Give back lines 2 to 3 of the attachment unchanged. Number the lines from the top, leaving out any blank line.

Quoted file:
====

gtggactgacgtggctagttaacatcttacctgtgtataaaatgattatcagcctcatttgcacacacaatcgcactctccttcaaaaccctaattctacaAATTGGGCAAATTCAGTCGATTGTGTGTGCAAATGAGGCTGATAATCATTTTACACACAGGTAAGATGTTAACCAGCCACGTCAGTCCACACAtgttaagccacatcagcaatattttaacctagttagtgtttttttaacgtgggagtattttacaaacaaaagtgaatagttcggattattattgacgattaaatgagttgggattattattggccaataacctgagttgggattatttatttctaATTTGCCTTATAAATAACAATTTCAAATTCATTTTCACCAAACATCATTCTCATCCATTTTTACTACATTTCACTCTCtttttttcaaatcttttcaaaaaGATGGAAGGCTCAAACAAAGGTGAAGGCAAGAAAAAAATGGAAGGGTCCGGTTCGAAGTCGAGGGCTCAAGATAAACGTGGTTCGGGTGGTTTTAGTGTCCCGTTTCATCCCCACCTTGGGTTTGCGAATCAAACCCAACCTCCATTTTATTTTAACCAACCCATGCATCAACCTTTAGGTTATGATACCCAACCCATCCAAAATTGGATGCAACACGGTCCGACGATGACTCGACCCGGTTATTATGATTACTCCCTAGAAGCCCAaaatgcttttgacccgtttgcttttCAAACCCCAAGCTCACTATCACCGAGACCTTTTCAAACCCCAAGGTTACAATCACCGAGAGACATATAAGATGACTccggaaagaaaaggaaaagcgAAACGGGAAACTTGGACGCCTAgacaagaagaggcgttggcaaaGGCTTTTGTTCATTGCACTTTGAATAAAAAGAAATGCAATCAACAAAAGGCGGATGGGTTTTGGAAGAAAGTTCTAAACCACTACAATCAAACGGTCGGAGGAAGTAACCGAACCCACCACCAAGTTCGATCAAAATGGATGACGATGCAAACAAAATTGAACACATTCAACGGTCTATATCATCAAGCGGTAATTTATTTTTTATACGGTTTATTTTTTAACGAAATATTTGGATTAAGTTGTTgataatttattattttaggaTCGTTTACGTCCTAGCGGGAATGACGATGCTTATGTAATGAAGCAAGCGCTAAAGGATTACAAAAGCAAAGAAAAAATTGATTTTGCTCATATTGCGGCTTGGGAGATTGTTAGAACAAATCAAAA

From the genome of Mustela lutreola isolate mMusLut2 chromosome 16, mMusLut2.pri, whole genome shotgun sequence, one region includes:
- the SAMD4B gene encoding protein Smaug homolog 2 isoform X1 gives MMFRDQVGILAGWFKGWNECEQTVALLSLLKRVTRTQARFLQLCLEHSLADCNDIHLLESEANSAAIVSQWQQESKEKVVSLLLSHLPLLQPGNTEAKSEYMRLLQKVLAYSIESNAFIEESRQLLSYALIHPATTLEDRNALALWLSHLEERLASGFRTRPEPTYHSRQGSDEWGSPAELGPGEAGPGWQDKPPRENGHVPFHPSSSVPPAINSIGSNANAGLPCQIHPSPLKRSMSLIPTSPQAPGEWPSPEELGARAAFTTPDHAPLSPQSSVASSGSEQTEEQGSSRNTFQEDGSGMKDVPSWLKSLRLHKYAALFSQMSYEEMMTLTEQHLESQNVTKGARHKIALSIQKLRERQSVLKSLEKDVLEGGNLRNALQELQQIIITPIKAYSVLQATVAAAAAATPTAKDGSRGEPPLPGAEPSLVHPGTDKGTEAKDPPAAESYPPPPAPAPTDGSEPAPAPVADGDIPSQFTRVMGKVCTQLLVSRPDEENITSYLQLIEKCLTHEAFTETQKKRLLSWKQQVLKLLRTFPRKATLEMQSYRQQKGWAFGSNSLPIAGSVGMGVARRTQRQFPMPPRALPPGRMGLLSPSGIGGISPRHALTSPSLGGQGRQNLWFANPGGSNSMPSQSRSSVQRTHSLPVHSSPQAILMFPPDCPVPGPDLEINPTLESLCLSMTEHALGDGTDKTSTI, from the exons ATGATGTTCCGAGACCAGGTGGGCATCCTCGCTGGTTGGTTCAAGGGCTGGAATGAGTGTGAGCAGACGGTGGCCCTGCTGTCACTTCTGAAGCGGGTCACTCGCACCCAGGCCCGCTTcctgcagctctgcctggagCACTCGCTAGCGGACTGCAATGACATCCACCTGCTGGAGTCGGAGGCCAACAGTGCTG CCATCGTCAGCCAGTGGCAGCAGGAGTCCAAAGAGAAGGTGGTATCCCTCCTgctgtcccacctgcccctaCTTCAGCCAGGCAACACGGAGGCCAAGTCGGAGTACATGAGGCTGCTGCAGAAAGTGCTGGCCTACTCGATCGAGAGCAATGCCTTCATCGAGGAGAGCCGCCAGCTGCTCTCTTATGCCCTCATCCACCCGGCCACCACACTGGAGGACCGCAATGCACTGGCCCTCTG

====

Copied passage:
From the genome of Mustela lutreola isolate mMusLut2 chromosome 16, mMusLut2.pri, whole genome shotgun sequence, one region includes:
- the SAMD4B gene encoding protein Smaug homolog 2 isoform X1 gives MMFRDQVGILAGWFKGWNECEQTVALLSLLKRVTRTQARFLQLCLEHSLADCNDIHLLESEANSAAIVSQWQQESKEKVVSLLLSHLPLLQPGNTEAKSEYMRLLQKVLAYSIESNAFIEESRQLLSYALIHPATTLEDRNALALWLSHLEERLASGFRTRPEPTYHSRQGSDEWGSPAELGPGEAGPGWQDKPPRENGHVPFHPSSSVPPAINSIGSNANAGLPCQIHPSPLKRSMSLIPTSPQAPGEWPSPEELGARAAFTTPDHAPLSPQSSVASSGSEQTEEQGSSRNTFQEDGSGMKDVPSWLKSLRLHKYAALFSQMSYEEMMTLTEQHLESQNVTKGARHKIALSIQKLRERQSVLKSLEKDVLEGGNLRNALQELQQIIITPIKAYSVLQATVAAAAAATPTAKDGSRGEPPLPGAEPSLVHPGTDKGTEAKDPPAAESYPPPPAPAPTDGSEPAPAPVADGDIPSQFTRVMGKVCTQLLVSRPDEENITSYLQLIEKCLTHEAFTETQKKRLLSWKQQVLKLLRTFPRKATLEMQSYRQQKGWAFGSNSLPIAGSVGMGVARRTQRQFPMPPRALPPGRMGLLSPSGIGGISPRHALTSPSLGGQGRQNLWFANPGGSNSMPSQSRSSVQRTHSLPVHSSPQAILMFPPDCPVPGPDLEINPTLESLCLSMTEHALGDGTDKTSTI, from the exons ATGATGTTCCGAGACCAGGTGGGCATCCTCGCTGGTTGGTTCAAGGGCTGGAATGAGTGTGAGCAGACGGTGGCCCTGCTGTCACTTCTGAAGCGGGTCACTCGCACCCAGGCCCGCTTcctgcagctctgcctggagCACTCGCTAGCGGACTGCAATGACATCCACCTGCTGGAGTCGGAGGCCAACAGTGCTG CCATCGTCAGCCAGTGGCAGCAGGAGTCCAAAGAGAAGGTGGTATCCCTCCTgctgtcccacctgcccctaCTTCAGCCAGGCAACACGGAGGCCAAGTCGGAGTACATGAGGCTGCTGCAGAAAGTGCTGGCCTACTCGATCGAGAGCAATGCCTTCATCGAGGAGAGCCGCCAGCTGCTCTCTTATGCCCTCATCCACCCGGCCACCACACTGGAGGACCGCAATGCACTGGCCCTCTG